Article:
20230219 Child, Get up.
Luke 8:41-42a, 49-56 NET.
41 Then a man named Jairus, who was a ruler of the synagogue, came up. Falling at Jesus’ feet, he pleaded with him to come to his house, 42a because he had an only daughter, about twelve years old, and she was dying. 49 While he was still speaking, someone from the synagogue ruler’s house came and said, “Your daughter is dead; do not trouble the teacher any longer.” 50 But when Jesus heard this, he told him, “Do not be afraid; just believe, and she will be healed.” 51 Now when he came to the house, Jesus did not let anyone go in with him except Peter, John, and James, and the child’s father and mother. 52 Now they were all wailing and mourning for her, but he said, “Stop your weeping; she is not dead but asleep.” 53 And they began making fun of him because they knew that she was dead. 54 But Jesus gently took her by the hand and said, “Child, get up.” 55 Her spirit returned, and she got up immediately. Then he told them to give her something to eat. 56 Her parents were astonished, but he ordered them to tell no one what had happened.
We have been following the Gospels chronologically, looking at those passages that highlight commands that Jesus gave. Sometimes those commands are obvious, and sometimes they are implied and indirect. Sometimes Jesus gave his commands to his disciples deliberately, and other times he gave them to someone who is encountered along the way. Last week’s passage was an example of the latter. Jesus was touched by the woman experiencing a long-time illness, and after he healed her, he told her to go in peace.
That story was sandwiched in between today’s text. Today we are going to look at the incident where Jesus raised Jairus’ daughter from the dead. The disciples are mostly just observers of this event, but I’m sure that it had an enduring impact on them. They had learned that Jesus had power over nature through incidents like the calming of the storm. They learned that he had power over the spirit world through incidents like the deliverance of Legion, the demoniac. They learned that Jesus has the authority to forgive sins by witnessing events like his forgiveness of the woman who washed his feet. In today’s text, they are learning that Jesus is the Resurrection and the Life. He has the power to raise the dead.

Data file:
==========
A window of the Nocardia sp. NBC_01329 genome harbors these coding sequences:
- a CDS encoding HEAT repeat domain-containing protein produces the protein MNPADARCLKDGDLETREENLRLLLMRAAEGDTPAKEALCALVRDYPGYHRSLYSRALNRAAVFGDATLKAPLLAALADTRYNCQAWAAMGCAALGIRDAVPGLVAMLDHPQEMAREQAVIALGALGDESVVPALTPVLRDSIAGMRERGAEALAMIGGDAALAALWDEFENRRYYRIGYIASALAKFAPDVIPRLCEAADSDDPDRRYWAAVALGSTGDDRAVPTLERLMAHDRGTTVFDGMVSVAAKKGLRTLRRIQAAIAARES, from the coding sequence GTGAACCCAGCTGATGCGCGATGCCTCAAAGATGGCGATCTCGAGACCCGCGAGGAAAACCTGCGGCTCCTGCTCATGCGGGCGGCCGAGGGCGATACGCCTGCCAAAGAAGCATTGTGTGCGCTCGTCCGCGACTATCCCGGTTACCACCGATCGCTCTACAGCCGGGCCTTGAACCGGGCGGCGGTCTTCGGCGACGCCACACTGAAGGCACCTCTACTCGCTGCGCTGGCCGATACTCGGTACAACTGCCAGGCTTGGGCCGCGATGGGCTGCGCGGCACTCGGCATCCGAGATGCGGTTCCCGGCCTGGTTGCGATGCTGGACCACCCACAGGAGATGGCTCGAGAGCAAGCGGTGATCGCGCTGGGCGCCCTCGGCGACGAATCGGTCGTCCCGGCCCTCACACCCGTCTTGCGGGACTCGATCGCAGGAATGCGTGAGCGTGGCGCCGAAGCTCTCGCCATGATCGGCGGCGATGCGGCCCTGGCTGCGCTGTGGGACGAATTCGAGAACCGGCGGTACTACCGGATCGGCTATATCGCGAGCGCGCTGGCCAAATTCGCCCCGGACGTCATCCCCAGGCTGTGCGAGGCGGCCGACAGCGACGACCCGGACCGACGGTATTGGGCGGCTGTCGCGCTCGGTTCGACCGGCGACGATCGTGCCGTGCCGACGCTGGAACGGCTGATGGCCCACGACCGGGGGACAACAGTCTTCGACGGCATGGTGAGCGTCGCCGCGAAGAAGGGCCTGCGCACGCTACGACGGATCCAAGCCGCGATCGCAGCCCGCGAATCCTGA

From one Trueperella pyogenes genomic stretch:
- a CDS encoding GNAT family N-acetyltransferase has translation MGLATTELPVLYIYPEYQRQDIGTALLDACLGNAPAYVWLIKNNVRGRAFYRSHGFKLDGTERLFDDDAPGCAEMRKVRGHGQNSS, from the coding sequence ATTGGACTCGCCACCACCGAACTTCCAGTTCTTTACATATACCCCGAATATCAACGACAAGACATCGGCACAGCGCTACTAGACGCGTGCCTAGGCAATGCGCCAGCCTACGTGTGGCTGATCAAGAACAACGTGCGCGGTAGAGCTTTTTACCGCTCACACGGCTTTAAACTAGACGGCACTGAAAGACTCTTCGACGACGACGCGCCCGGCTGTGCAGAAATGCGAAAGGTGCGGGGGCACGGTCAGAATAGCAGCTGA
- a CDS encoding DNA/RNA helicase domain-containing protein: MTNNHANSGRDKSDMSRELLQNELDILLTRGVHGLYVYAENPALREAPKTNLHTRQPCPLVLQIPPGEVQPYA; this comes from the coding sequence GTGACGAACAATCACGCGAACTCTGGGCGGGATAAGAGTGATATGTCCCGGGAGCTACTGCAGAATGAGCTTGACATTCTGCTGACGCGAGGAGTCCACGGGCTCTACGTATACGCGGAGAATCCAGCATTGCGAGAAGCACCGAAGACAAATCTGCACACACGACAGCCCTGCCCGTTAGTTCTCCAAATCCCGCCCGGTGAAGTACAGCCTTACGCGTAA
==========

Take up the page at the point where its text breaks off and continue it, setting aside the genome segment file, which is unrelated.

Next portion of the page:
As we look at the stories of these most recent events, we discover that Jesus is encountering people with desperate needs. The demoniac had been a threat not only to his own life but also threatened the lives of everyone he met. The woman with the blood illness was so desperate that she transgressed the law to touch Jesus. Her illness made her ritually impure, and she could have been arrested for just being out in public.
In today’s text, we encounter another person desperately in need of Jesus. He is a synagogue ruler named Jairus – a very important man in his community.
Notice the desperation of Jairus, the father of the child (41-42a).
Jairus was a very important man in his community, but when his little 12-year-old daughter got sick, he found out that he was helpless to save her. A life-threatening illness in someone we love makes us desperate. Jairus was desperate to help his little girl recover. He found this young rabbi and he fell at his feet and begged him to come and heal his daughter.
I think the Lord blesses us sometimes with impossible problems because if we don’t experience them we are tempted to live our lives a comfortable distance away from him. Jairus had been living his life like that. The Bible says nothing about Jairus’ character, but we can assume from the fact that he ruled in a synagogue that he was respectable in his community. But he was not close to Jesus. Then, his daughter got sick, and he was forced to own up to his own helplessness to save her.
Notice the death of the child (49).
You might think it is not necessary to point out that Jairus’ daughter died, but there is a rumor floating around that this girl was not really dead. Some interpreters believe that she was merely experiencing a diabetic coma. Some explain away the incident of the demoniac by simply assuming that he was insane. But Jesus realized the source of his insanity and removed the real problem by removing the demons. But the real problem Jairus had was that his daughter had died.
The household member who gave Jairus the news had told him not to trouble the teacher anymore. The girl was dead now, and that changes things.
The professional mourners started their mourning, and when Jesus came to wake her, they made fun of him. To them, that was a ridiculous notion because they knew she was obviously dead.